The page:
Multitasking & the learner: New publication


One of the myths of the new digital generation is that they are natural multi-taskers. The evidence, however, indicates that multi-tasking is detrimental to performance and success, and  though we may try delude ourselves, the fact of the matter is that, we do worse on most measures of performance while multi-tasking. How can this be corrected? One approach that makes sense is to improve awareness of this finding.  But does increasing aware of this problematic phenomenon actually help reduce multitasking? This study, led by doctoral student Colin Terry, seeks to answer this question:

Terry, C.A., Mishra, P., Roseth, C. J. (2016). Preference for multitasking, technological dependency, student metacognition, & pervasive technology use: An experimental intervention Computers in Human Behavior. (65) 241-251.

Abstract: Technology-enabled multitasking has garnered increased critical attention in recent years. Research on multitasking in educational environments commonly assert a multitude of undesired outcomes such as heightened distraction, hindered learning, and hampered productivity. This study considers critical research gaps related to media multitasking, including student metacognitive awareness. In addition, this study tested a commonly suggested, yet previously untested, educational response wherein students are made aware of the problematic phenomenon, with the aim of mitigating the pervasive behavior. Findings suggest that student technology use is highly attributed to their anxiety without technology and de- pendency on technology, rather than any actual preference for multitasking. Metacognitive awareness was inconclusively correlated with rampant technology use; however, those who exhibited higher behavioral management tendencies demonstrated greater control of their technology use. And while the quasi-experimental awareness intervention failed to shift student media multitasking behavior, promising areas for future research were illuminated through the qualitative analysis.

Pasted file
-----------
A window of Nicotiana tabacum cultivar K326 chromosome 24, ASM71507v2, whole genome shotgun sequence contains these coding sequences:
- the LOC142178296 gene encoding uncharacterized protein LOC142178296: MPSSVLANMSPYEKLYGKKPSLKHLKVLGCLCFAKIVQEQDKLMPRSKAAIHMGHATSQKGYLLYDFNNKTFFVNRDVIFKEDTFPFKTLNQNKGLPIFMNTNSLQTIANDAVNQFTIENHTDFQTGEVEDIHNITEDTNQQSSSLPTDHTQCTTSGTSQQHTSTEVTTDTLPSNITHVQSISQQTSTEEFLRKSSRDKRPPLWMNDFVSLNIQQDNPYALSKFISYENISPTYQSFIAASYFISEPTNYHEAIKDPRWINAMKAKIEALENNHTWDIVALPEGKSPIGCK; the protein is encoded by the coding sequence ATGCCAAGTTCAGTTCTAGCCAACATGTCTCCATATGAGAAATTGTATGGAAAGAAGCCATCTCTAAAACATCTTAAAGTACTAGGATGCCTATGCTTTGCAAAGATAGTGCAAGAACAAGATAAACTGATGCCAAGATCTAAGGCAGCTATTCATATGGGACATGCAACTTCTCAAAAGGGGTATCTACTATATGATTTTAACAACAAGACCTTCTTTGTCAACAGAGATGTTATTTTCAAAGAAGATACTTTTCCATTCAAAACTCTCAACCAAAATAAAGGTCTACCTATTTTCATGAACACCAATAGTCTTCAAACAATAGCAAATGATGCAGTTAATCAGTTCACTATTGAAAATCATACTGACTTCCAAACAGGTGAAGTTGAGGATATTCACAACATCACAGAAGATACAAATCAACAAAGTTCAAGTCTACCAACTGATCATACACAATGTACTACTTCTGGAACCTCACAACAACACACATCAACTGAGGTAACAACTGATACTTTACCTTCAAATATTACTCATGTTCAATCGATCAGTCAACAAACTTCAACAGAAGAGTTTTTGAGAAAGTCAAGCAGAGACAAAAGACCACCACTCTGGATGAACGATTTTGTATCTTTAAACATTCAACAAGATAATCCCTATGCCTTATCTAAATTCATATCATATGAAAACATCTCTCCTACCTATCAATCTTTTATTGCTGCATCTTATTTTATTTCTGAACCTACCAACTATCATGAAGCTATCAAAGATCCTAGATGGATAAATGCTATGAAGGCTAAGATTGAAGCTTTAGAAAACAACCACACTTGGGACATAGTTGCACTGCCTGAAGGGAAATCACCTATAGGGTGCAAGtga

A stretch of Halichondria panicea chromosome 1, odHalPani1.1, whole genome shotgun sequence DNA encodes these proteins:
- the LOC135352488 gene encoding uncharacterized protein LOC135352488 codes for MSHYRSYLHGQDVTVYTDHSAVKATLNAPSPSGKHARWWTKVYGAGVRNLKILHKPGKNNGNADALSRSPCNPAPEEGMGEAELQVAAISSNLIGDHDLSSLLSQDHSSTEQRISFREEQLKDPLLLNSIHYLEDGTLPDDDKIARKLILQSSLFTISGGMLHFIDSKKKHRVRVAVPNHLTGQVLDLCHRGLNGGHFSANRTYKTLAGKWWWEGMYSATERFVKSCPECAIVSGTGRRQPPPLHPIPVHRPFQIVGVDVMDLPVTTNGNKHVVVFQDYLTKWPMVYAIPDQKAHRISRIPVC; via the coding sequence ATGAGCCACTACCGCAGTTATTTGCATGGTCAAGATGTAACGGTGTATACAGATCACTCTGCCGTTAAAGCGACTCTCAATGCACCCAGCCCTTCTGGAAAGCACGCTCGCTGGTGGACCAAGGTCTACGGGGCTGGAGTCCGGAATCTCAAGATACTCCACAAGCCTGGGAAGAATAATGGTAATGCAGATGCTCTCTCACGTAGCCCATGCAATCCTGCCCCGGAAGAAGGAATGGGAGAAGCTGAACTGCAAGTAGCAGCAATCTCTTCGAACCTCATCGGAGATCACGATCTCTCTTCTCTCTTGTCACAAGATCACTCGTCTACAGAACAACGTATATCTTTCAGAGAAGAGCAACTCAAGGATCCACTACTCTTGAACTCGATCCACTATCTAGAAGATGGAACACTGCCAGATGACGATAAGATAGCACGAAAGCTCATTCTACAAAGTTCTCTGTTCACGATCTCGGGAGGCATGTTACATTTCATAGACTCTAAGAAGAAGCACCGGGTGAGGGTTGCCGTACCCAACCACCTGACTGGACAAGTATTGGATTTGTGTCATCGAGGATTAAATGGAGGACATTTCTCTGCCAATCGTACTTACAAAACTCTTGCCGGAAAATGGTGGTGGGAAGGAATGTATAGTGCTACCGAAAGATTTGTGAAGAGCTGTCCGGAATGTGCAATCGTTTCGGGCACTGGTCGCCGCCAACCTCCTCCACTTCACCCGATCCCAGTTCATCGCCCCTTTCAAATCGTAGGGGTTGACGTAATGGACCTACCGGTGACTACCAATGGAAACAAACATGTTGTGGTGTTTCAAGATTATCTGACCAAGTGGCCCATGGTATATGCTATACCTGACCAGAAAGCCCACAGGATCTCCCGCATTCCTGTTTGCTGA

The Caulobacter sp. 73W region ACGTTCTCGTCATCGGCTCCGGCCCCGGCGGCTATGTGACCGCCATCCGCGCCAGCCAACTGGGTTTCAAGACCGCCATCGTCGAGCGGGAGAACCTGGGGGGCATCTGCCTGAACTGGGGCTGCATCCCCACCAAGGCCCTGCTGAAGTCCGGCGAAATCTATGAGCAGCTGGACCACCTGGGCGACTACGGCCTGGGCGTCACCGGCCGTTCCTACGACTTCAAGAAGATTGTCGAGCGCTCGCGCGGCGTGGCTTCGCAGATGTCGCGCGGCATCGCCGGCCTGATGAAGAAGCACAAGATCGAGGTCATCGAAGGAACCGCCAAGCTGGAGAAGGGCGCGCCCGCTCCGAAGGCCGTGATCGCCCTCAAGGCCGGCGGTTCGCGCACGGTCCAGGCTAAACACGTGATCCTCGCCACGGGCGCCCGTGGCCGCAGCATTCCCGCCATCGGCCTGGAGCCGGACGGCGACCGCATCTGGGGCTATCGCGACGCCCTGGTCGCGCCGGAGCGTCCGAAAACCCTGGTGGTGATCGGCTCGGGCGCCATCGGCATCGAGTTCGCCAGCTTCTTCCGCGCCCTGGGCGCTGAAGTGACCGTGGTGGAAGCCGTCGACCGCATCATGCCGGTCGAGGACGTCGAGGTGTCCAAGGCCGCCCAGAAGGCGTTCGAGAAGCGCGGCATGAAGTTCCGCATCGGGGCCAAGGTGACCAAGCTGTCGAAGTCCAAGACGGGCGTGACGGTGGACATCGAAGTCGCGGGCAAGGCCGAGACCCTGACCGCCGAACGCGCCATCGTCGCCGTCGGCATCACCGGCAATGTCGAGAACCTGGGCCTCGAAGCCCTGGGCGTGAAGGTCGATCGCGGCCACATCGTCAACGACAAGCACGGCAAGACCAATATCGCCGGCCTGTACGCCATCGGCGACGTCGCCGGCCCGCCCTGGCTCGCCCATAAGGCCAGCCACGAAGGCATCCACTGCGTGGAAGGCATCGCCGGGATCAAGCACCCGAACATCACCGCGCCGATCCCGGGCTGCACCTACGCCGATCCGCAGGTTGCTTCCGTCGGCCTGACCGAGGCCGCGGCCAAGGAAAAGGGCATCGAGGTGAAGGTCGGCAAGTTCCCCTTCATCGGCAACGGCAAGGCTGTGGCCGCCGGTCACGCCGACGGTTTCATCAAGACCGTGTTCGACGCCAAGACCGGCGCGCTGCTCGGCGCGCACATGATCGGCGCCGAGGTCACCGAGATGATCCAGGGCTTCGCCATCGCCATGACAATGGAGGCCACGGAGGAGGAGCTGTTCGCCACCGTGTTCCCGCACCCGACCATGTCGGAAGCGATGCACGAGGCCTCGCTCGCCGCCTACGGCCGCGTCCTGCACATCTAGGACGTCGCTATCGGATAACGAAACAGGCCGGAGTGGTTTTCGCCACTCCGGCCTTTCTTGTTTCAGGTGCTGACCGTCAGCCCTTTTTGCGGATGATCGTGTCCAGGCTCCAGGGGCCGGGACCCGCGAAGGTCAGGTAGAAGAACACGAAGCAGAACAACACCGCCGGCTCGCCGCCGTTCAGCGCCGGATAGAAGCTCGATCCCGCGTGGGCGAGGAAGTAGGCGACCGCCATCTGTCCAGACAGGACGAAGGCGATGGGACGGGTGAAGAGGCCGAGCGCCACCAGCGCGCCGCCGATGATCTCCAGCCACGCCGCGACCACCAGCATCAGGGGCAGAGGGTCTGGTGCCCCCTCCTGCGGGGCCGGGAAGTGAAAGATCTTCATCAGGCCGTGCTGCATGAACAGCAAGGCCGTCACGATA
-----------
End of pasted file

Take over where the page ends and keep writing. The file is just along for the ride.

Image credit: Ryan Ritchie on Flickr

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